They all of them lack, as I said above, iron of whatever kind, as well as
arms, for these are unknown to them; nor are they fitted for weapons,
not because of any bodily deformity, for they are well built, but in that
they are timid and fearful. However, instead of arms they carry reeds
baked in the sun, in the roots of which they fasten a sort of spearhead
made of dry wood and sharpened to a point. And they do not dare to
use these at close quarters; for it often happened that when I had sent
two or three of my men to certain farmhouses to talk with their
inhabitants a closely packed body of Indians would come out and when
they saw our men approach they would quickly take flight, children
deserted by father and vice versa; and that too not that any hurt or injury
had been brought upon a single one of them; on the contrary, whenever
I approached any of them and whenever I could talk with any of them I
was generous in giving them whatever I had, cloth and very many other
things, without any return being made to me; but they are naturally
fearful and timid.


However when they see that they are safe and all fear has been
dispelled they are exceedingly straightforward and trustworthy and most
liberal with all that they have; none of them denies to the asker anything
that he possesses; on the contrary they themselves invite us to ask for
it. They exhibit great affection to all and always give much for little,
content with very little or nothing in return. However I forbade such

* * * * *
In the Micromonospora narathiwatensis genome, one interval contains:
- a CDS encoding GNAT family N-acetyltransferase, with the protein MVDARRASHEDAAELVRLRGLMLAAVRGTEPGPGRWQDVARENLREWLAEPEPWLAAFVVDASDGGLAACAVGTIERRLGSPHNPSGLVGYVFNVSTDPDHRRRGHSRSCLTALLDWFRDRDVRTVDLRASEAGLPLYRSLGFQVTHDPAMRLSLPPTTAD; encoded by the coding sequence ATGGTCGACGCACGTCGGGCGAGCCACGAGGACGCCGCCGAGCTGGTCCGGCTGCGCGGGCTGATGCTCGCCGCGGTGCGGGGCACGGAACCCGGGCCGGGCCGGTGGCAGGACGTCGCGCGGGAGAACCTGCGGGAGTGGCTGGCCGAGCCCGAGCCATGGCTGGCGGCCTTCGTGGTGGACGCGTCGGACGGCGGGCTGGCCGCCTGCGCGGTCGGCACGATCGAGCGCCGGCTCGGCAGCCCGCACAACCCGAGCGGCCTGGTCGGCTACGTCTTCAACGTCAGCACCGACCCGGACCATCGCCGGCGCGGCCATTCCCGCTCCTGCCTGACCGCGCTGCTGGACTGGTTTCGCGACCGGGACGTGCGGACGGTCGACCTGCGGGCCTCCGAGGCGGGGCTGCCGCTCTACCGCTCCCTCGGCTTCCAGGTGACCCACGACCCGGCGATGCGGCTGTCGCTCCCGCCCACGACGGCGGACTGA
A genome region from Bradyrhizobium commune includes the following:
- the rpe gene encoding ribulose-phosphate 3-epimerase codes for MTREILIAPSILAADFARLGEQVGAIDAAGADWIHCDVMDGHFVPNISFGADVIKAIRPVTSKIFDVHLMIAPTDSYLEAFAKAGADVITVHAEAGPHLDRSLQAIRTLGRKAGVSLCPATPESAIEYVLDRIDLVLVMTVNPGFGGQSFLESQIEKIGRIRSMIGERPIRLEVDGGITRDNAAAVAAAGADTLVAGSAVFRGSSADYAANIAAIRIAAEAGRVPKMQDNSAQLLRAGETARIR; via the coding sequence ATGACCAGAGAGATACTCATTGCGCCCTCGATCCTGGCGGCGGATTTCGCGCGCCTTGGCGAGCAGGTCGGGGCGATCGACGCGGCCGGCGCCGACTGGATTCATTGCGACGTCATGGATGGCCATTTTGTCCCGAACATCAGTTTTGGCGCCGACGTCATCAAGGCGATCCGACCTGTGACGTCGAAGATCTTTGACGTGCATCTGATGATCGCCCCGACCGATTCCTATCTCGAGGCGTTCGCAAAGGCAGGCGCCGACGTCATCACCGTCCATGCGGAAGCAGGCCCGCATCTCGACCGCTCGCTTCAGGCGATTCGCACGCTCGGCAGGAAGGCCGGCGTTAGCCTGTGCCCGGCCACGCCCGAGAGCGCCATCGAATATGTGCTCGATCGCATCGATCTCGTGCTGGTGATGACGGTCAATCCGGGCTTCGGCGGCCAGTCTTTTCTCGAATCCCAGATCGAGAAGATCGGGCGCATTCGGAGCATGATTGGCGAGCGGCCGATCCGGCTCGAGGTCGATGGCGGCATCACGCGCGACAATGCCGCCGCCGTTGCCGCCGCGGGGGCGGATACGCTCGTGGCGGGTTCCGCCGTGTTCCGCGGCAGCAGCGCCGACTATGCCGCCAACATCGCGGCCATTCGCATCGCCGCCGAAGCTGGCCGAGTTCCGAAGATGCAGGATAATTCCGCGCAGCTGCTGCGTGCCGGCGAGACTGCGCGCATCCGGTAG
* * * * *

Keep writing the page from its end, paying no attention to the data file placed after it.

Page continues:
insignificant and valueless things to be given to them, as pieces of
platters, dishes, and glass, or again nails and lace points [i.e., the tips of
the laces used to secure hose to the upper garments worn by the
Europeans] . . . I forbade this, because it was clearly unjust, and gave
them free many pretty and acceptable objects that I had brought with
me, in order more easily to win them over to me and that they might
become Christians, and be inclined to love our King and Queen and
Prince and all the peoples of Spain, and to make them diligent to seek
out and accumulate and exchange with us the articles in which they
abound and which we greatly need.


They know nothing of idolatry; on the contrary they confidently believe
that all might, all power, all good things, in fact, are in the heavens; they
thought that I too had descended thence with these ships and sailors,
and in that opinion I was received everywhere after they had rid
themselves of fear. Nor are they slow or ignorant; on the contrary, they
are of the highest and keenest wit; and the men who navigate that sea
give an admirable account of each detail; but they have never seen men
wearing clothes, or ships of this sort. As soon as I came to that sea I
forcibly seized some Indians from the first island, so that they might
learn from us and similarly teach us the things of which they had
knowledge in those parts; and it came out just as I had hoped; for we
quickly taught them, and then they us, by gestures and signs; finally
they understood by means of words, and it paid us well to have them.
The ones who now go with me persist in the belief that I leaped down
out of the skies, although they have associated with us for a long time
and are still doing so today; and they were the first to announce that fact
wherever we landed, some of them calling out loudly to the others,
“Come, come, and you will see the men from heaven.” And so women
as well as men, children and grown people, youths and old men, laying
aside the fear they had conceived shortly before, vied with each other in
coming to look at us, the great crowd of them clogging the road, some
bringing food, others drink, with the greatest manifestation of affection
and unbelievable good will.


In all those islands, as I understood it, each man is content with only
one wife, except the princes or kings, who may have twenty. The
women seem to do more work than the men. I could not clearly make
out whether they have private property, for I noted that what an
individual had he shared with others, especially food, meats, and the
like. I did not find any monsters among them, as many expected, but
men of great dignity and kindliness.